From the Desk of Steve Strazza @Sstrazza
Markets have been on the ropes since late last week when a Silicon Valley Bank press release sparked a run on regional banks.
As Wall Street scrambles to reprice the financial sector — for what, up until last week, were unforeseen risks — selling pressure and panic is spreading to Europe and other parts of the world.
Regulators are taking action. And the Fed is taking notice as expectations for future rate hikes plummet.
While Bitcoin and tech stocks have performed exceptionally well through the volatility, cyclical stocks and commodities have been hit hard, with energy and the CRB Index breaking to new lows this week.
What are we to make of all this? Should we be concerned?
Is the regional banking crisis a contained event, or is it about to send reverberations through the broader market and economy?
Whenever we have questions like these, the first place we want to look is the bond market.
Any signs of stress tend to show up there first.
Let’s analyze the recent price action and see how things are holding up.
The first and most important point we need to make is about bond market volatility.
Regional banks are not the only area that have been on a wild ride since last week. The bond market has seen a historic level of volatility.
Here is the bond market Volatility Index $MOVE overlaid with the stock market Volatility Index $VIX:
We haven’t seen this kind of volatility from bonds since the great financial crisis!
The reason we’ve overlaid the two is because it is rare to have volatility from one asset class without the other. Just look at how closely these lines track one another throughout history.
Now, look to the right-hand side of the chart and notice the recent divergence.
This tells us that if bond market volatility doesn’t cool off and come down fast, equity markets will have some catching up to do. This is likely to mean further – and broader, selling pressure for stocks.
The next chart shows the US 2-Year Yield with the nominal rate of change shown in the lower pane:
When banks started failing last week, it became very clear that the Federal Reserve had finally broken something. The market’s response to this was to dramatically readjust expectations for future rate hikes.
The terminal rate has come down considerably, and the odds for the March meeting are now suggesting 25bps instead of the double-hike that was priced in just last week.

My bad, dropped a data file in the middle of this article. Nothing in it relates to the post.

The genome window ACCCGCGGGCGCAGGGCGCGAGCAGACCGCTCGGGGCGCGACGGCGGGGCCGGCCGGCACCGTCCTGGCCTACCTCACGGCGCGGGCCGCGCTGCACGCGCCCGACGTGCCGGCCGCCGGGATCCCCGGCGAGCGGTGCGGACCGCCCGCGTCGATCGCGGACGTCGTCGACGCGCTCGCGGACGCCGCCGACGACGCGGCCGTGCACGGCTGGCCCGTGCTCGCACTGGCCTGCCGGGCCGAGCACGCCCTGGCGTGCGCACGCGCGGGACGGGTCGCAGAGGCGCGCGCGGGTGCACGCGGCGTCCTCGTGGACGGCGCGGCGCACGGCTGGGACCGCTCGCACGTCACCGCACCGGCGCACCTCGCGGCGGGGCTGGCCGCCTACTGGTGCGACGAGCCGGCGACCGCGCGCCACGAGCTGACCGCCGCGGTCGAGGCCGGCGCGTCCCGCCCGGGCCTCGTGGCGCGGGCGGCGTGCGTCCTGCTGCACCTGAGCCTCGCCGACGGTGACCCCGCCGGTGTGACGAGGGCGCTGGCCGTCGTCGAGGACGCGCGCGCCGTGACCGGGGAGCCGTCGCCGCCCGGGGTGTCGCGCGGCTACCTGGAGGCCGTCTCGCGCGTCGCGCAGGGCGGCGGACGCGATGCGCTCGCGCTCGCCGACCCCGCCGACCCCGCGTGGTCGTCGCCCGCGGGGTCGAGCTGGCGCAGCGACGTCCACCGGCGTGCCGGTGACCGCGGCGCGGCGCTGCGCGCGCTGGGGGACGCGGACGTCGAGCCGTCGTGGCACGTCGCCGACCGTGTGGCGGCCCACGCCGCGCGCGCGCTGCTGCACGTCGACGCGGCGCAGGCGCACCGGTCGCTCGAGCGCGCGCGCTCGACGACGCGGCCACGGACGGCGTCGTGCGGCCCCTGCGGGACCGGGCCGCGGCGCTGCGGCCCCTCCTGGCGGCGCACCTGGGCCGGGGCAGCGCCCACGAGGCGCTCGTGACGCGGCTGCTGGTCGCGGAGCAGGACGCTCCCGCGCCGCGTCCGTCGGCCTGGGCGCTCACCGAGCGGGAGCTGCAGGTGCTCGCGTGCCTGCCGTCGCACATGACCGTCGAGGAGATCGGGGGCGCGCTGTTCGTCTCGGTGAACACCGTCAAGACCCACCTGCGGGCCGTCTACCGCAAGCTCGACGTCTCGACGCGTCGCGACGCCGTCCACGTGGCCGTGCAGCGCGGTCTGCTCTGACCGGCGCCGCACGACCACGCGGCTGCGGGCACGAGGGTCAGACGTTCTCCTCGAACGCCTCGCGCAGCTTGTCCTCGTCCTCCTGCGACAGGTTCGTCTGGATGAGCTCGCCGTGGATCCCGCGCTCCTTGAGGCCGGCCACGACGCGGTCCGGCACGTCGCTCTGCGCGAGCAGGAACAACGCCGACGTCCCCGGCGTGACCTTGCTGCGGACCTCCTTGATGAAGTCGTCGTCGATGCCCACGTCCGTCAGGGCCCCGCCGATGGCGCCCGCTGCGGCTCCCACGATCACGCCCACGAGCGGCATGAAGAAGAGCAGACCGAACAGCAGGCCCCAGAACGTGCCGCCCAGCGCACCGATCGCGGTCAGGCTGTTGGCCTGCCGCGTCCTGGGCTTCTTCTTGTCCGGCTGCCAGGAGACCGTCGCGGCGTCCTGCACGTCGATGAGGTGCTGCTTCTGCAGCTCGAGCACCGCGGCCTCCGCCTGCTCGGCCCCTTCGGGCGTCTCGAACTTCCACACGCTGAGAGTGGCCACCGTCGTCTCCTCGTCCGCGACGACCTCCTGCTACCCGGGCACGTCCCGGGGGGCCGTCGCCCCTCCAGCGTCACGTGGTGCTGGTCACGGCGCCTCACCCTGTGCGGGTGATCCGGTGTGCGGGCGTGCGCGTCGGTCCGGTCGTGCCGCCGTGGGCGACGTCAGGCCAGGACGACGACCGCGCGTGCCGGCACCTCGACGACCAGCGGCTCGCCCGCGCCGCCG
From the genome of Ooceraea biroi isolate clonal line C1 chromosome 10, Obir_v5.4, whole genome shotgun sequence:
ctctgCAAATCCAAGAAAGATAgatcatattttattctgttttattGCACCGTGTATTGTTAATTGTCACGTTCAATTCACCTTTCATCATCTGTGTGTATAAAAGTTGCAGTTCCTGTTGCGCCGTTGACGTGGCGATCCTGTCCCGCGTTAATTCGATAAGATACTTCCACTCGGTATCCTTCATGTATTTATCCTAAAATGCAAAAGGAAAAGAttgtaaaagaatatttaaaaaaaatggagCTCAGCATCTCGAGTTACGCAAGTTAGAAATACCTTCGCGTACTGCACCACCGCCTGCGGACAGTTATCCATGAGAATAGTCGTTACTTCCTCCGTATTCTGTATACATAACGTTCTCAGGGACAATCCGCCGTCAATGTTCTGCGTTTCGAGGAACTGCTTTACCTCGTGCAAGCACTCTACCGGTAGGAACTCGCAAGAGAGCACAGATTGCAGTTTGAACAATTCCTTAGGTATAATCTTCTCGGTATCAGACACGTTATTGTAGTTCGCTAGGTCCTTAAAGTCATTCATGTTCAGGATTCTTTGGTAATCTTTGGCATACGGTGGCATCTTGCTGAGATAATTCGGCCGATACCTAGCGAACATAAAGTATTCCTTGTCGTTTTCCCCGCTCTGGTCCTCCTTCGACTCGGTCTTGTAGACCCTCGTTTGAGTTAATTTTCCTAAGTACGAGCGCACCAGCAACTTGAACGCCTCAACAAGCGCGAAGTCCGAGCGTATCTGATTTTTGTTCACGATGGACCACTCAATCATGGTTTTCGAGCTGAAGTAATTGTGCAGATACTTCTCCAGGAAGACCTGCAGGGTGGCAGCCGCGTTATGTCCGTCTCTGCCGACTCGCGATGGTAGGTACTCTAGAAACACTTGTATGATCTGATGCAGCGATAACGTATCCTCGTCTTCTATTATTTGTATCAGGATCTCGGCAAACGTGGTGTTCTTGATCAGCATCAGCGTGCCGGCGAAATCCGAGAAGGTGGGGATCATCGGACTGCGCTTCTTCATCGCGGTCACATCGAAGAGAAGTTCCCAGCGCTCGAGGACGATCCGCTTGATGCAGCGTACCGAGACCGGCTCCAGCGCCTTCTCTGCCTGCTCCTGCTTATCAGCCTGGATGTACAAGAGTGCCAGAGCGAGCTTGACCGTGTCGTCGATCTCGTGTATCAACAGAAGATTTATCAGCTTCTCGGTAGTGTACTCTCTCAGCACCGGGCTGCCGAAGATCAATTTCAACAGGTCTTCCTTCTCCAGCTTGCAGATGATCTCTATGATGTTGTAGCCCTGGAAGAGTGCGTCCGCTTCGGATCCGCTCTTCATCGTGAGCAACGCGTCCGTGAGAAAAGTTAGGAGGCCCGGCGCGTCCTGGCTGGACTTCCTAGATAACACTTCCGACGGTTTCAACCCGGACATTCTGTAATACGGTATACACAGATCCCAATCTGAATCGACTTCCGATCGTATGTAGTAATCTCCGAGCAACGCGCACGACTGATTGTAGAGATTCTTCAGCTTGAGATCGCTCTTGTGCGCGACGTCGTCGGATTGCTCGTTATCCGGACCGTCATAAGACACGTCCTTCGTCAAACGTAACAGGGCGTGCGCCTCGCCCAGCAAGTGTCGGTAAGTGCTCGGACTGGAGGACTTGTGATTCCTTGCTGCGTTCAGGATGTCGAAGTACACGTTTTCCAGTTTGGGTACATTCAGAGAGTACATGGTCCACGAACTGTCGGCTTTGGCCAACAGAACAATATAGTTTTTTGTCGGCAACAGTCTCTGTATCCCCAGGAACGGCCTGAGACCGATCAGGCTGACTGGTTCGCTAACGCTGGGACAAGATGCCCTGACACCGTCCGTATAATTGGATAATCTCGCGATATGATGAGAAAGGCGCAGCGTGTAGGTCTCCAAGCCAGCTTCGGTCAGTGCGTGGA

Huge momentum thrusts like this tend to occur at turning points in the trend. As such, evidence is starting to build in a big way that the peak for interest rates – at least for this cycle – is behind us.
We’re watching those pivot lows and June 2022 highs in the US 10-Year and 30-Year for confirmation.
A decisive violation of these critical levels would indicate the path of least resistance is now lower for interest rates.
And what does this all say for inflation?
Well, it looks like maybe the fed finally broke that, too.
Not only is the CRB Commodities Index making new 52-week lows, but the 5-Year Breakeven Inflation Rate just experienced its largest 5-day decline since early 2020.
We’re watching the pivot lows in this chart. If those break, you can kiss inflation goodbye.
Last but not least, here is a look at treasury spreads.
The 2s/10s spread just experienced its largest move since the early 1980s, snapping higher by about 60bps over the trailing five sessions.
Isn’t that a good thing, though? Inverted yield curves are leading indicators for recessions. Does this mean we’re in the clear now? Maybe the two quarters of negative GDP last year was the recession, and it’s behind us.
When we overlay the 2s/10s spread with the S&P 500, it paints a darker picture.
When the treasury spread reversed higher from negative territory in the past — 2001, 2007, and 2020 — historic bear markets were just getting started. In fact, the stock market literally crashed following the last three inversions and subsequent reversals in 2s/10s.
We’re not saying that has to be the case again this time. Surely, it’s a different interest rate environment today than it was back then.
But we are confident that bond market volatility is never a good thing for risk assets or the stock market at large.
Seeing as the volatility index, short-term treasury yields, inflation expectations, and treasury spreads are all showing extreme levels of bond market volatility right now, a more cautious approach is prudent.
With that said, if we’re going to see equity market volatility anything like what happened after the inversions around the dot-com crash and financial crisis, it will show up in price. We’ll move safely to the sidelines when it does.
For now, stocks are holding up just fine, buoyed by relative strength in growth and tech since last week.
We’ll continue to listen to the message of the bond market as the dust settles around the recent banking crisis.
Countdown to FOMC
Here are the target rate probabilities based on fed funds futures. After last week, the market is only pricing in 25bps at the March meeting.
Click the table to enlarge the view.
Thanks for reading. As always, be sure to download this week’s Bond Report!